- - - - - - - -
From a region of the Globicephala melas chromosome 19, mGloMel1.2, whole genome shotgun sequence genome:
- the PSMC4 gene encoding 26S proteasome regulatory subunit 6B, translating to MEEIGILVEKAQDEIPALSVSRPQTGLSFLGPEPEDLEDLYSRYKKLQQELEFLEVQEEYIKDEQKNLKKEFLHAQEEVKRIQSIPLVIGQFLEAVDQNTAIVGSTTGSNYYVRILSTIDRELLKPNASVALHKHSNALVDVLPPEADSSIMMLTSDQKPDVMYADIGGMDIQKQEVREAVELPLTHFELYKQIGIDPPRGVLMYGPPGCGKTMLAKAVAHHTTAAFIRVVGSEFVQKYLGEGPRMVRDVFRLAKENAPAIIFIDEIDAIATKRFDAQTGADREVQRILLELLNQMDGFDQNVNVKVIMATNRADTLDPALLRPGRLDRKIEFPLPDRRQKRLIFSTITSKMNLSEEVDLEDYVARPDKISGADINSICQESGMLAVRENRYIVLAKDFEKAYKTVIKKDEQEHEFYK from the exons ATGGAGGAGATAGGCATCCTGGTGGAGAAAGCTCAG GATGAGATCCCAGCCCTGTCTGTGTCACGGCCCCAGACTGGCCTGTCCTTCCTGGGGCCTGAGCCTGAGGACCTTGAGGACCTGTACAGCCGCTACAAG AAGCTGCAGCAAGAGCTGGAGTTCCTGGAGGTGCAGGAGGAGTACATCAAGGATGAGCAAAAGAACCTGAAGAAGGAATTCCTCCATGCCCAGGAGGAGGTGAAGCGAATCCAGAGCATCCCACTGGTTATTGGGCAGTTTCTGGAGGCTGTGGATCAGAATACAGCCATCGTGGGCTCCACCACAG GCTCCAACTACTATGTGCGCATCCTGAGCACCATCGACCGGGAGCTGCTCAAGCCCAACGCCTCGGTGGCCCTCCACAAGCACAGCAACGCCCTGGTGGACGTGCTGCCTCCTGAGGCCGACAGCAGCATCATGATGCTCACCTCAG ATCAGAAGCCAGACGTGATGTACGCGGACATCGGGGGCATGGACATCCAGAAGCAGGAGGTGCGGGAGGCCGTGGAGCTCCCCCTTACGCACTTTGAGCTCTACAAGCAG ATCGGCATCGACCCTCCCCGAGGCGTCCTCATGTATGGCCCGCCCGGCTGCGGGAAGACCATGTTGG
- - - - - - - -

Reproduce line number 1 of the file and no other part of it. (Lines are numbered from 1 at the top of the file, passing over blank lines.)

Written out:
From a region of the Globicephala melas chromosome 19, mGloMel1.2, whole genome shotgun sequence genome: